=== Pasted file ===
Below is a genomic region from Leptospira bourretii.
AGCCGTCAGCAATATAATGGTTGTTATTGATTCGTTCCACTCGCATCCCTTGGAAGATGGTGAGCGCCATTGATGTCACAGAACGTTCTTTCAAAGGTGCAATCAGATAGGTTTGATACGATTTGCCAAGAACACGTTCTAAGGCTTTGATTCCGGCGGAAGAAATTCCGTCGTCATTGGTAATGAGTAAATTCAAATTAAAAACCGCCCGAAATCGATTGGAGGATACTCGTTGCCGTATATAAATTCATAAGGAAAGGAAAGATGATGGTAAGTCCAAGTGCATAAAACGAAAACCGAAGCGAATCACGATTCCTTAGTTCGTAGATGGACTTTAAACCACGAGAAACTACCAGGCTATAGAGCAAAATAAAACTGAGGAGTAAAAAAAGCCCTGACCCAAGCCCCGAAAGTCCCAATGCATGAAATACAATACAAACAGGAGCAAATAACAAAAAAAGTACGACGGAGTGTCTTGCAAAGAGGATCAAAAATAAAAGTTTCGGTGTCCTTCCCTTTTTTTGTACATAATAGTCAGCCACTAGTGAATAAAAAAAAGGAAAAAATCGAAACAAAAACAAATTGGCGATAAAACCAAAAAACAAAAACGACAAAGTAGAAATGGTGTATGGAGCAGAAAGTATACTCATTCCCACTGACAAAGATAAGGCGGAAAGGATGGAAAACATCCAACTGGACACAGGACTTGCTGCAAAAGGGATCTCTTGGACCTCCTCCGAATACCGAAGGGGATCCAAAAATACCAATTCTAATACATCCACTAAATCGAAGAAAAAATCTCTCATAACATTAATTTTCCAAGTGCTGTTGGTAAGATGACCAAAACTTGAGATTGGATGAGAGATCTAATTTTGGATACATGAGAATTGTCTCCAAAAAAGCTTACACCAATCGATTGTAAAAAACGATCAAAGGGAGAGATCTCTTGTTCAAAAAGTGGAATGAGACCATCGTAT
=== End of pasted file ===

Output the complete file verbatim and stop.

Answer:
Below is a genomic region from Leptospira bourretii.
AGCCGTCAGCAATATAATGGTTGTTATTGATTCGTTCCACTCGCATCCCTTGGAAGATGGTGAGCGCCATTGATGTCACAGAACGTTCTTTCAAAGGTGCAATCAGATAGGTTTGATACGATTTGCCAAGAACACGTTCTAAGGCTTTGATTCCGGCGGAAGAAATTCCGTCGTCATTGGTAATGAGTAAATTCAAATTAAAAACCGCCCGAAATCGATTGGAGGATACTCGTTGCCGTATATAAATTCATAAGGAAAGGAAAGATGATGGTAAGTCCAAGTGCATAAAACGAAAACCGAAGCGAATCACGATTCCTTAGTTCGTAGATGGACTTTAAACCACGAGAAACTACCAGGCTATAGAGCAAAATAAAACTGAGGAGTAAAAAAAGCCCTGACCCAAGCCCCGAAAGTCCCAATGCATGAAATACAATACAAACAGGAGCAAATAACAAAAAAAGTACGACGGAGTGTCTTGCAAAGAGGATCAAAAATAAAAGTTTCGGTGTCCTTCCCTTTTTTTGTACATAATAGTCAGCCACTAGTGAATAAAAAAAAGGAAAAAATCGAAACAAAAACAAATTGGCGATAAAACCAAAAAACAAAAACGACAAAGTAGAAATGGTGTATGGAGCAGAAAGTATACTCATTCCCACTGACAAAGATAAGGCGGAAAGGATGGAAAACATCCAACTGGACACAGGACTTGCTGCAAAAGGGATCTCTTGGACCTCCTCCGAATACCGAAGGGGATCCAAAAATACCAATTCTAATACATCCACTAAATCGAAGAAAAAATCTCTCATAACATTAATTTTCCAAGTGCTGTTGGTAAGATGACCAAAACTTGAGATTGGATGAGAGATCTAATTTTGGATACATGAGAATTGTCTCCAAAAAAGCTTACACCAATCGATTGTAAAAAACGATCAAAGGGAGAGATCTCTTGTTCAAAAAGTGGAATGAGACCATCGTAT